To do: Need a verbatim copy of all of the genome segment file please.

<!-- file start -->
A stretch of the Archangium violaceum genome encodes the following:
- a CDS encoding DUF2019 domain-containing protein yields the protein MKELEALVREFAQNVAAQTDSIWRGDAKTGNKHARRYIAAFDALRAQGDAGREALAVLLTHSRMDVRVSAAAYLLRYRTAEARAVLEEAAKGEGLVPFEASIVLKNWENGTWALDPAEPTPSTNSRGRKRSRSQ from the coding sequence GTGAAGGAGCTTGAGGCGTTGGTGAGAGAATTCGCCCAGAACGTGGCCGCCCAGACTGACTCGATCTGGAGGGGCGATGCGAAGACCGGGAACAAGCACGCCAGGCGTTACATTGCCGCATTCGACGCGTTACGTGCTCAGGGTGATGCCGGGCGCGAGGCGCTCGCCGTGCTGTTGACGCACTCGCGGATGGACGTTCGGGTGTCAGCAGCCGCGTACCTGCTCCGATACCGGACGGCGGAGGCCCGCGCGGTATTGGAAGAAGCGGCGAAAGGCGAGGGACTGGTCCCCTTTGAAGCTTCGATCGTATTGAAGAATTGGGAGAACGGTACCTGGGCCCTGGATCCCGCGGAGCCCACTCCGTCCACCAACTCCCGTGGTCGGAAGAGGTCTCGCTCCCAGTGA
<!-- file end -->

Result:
A stretch of the Archangium violaceum genome encodes the following:
- a CDS encoding DUF2019 domain-containing protein yields the protein MKELEALVREFAQNVAAQTDSIWRGDAKTGNKHARRYIAAFDALRAQGDAGREALAVLLTHSRMDVRVSAAAYLLRYRTAEARAVLEEAAKGEGLVPFEASIVLKNWENGTWALDPAEPTPSTNSRGRKRSRSQ from the coding sequence GTGAAGGAGCTTGAGGCGTTGGTGAGAGAATTCGCCCAGAACGTGGCCGCCCAGACTGACTCGATCTGGAGGGGCGATGCGAAGACCGGGAACAAGCACGCCAGGCGTTACATTGCCGCATTCGACGCGTTACGTGCTCAGGGTGATGCCGGGCGCGAGGCGCTCGCCGTGCTGTTGACGCACTCGCGGATGGACGTTCGGGTGTCAGCAGCCGCGTACCTGCTCCGATACCGGACGGCGGAGGCCCGCGCGGTATTGGAAGAAGCGGCGAAAGGCGAGGGACTGGTCCCCTTTGAAGCTTCGATCGTATTGAAGAATTGGGAGAACGGTACCTGGGCCCTGGATCCCGCGGAGCCCACTCCGTCCACCAACTCCCGTGGTCGGAAGAGGTCTCGCTCCCAGTGA